bronchodilator

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bronchodilator

[¦bräŋ·kō′dī‚lād·ər]
(medicine)
An instrument used to increase the caliber of the pulmonary air passages.
(pharmacology)
Any agent that causes a widening of the air passages in bronchi and bronchioles.
References in periodicals archive ?
LABA/LAMA combination therapy seems to be superior to LABA/ICS combination therapy and should be used when long-acting bronchodilator monotherapy fails to control symptoms or reduce exacerbations.
Commonly reported side effects of the adrenergic bronchodilators include headache, nervousness, irritability, anxiety, and insomnia, which are caused by central nervous system stimulation.
Other treatments administered to those who did and did not receive bronchodilators included nebulized 3% saline (37.
Ask your doctor whether an inhaled corticosteroid and long-acting beta-agonist bronchodilator would be preferable to an inhaled anticholinergic.
If the patient developed more persistent symptoms in the future, short-acting bronchodilators may be used regularly (e.
7) It is recommended that one commences treatment with inhaled short-acting bronchodilators either alone or in combination; if that treatment is not successful, one could change to one of the long-acting bronchodilators.
Our findings using longitudinal data demonstrate that adding ICS treatment to regular inhaled bronchodilators for patients with COPD most likely increases total medical expenses initially, although severe exacerbation risks decline and total costs eventually decline.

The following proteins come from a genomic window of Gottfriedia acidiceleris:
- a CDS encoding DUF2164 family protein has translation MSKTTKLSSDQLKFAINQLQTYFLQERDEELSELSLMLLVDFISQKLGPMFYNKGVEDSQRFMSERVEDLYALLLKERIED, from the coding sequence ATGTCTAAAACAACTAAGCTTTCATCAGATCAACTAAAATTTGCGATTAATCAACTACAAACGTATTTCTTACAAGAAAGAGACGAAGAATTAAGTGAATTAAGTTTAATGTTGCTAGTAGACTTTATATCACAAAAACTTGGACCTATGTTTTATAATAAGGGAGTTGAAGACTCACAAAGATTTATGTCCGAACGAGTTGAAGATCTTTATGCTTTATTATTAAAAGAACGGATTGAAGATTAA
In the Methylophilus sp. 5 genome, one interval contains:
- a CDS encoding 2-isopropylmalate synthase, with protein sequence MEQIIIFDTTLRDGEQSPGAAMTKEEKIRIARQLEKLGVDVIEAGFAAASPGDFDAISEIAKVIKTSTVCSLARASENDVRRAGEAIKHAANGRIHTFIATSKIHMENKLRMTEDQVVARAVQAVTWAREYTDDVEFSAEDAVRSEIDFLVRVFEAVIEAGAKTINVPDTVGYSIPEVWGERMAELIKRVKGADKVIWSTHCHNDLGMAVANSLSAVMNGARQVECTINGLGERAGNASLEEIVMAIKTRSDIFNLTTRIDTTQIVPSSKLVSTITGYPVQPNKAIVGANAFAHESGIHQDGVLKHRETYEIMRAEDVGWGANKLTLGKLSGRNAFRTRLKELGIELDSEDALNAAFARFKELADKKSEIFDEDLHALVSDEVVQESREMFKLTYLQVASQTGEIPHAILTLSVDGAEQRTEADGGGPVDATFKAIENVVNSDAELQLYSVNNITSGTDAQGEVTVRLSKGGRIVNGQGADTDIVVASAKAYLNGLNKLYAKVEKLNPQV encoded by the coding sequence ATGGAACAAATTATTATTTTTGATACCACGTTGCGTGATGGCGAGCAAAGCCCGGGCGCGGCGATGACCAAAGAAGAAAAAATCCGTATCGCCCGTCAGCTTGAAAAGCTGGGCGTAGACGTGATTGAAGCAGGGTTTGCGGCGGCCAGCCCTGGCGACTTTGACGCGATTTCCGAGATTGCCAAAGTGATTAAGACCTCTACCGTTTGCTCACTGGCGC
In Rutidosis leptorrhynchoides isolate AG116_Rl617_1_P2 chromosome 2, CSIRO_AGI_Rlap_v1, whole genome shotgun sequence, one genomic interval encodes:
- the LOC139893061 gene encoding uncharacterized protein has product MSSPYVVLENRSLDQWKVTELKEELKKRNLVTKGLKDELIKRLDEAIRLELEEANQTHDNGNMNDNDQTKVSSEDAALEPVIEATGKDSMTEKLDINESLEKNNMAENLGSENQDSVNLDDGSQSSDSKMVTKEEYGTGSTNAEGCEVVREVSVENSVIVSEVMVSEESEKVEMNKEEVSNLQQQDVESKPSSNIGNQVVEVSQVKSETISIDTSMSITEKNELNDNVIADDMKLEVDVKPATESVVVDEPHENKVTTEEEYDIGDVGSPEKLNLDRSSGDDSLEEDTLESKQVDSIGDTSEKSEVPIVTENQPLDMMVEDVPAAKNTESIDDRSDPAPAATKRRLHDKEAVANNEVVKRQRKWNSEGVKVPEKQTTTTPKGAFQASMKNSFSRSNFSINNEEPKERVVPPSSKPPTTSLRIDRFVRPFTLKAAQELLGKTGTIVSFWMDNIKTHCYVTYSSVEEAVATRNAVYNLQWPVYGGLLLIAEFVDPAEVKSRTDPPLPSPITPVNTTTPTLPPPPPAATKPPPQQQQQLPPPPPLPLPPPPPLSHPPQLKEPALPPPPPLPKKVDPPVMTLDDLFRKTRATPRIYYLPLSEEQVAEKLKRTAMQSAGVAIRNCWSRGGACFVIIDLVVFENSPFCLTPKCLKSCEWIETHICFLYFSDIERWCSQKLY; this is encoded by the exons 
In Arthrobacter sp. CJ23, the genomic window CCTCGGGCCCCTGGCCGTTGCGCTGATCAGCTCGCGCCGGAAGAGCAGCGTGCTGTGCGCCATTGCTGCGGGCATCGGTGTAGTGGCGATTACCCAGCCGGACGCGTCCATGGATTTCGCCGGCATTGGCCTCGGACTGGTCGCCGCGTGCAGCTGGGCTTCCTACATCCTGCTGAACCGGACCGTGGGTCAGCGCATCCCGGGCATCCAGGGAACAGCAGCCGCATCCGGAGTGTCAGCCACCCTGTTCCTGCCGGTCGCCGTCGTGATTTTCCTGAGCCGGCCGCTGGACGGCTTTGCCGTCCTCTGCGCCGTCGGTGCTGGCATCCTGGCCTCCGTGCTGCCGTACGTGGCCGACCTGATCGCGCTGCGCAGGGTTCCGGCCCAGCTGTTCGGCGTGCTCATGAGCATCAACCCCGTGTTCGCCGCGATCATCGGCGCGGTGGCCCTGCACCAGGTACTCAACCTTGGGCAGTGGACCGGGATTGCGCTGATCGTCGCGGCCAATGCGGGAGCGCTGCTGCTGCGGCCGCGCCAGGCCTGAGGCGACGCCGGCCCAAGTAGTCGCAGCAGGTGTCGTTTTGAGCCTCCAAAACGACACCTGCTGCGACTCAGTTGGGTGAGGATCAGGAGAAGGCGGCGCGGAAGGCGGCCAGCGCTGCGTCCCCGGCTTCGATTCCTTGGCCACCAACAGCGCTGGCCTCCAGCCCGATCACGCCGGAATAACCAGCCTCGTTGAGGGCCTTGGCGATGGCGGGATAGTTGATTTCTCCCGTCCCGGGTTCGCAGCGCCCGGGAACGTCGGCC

Asthma medications called bronchodilators are typically designed to be short-acting--they act quickly to stop an asthma attack once it has started by relaxing and opening--"dilating"--the bronchial tubes so more air is available.
Discontinue bronchodilators if patients do not respond quickly, because the bronchodilators may cause respiratory deterioration (Grade of Recommendation: D, expert opinion).
But there are treatments, including bronchodilators or inhalers, which widen breathing passages to help stop asthma attacks.
The new findings add to the growing unease about relying on bronchodilators as standard treatment.
For people who have mild or infrequent attacks, inhalers containing bronchodilators (such as Proventil, Ventolin, Alupent, and Metaprel) are widely prescribed and have proved in most cases to be very useful.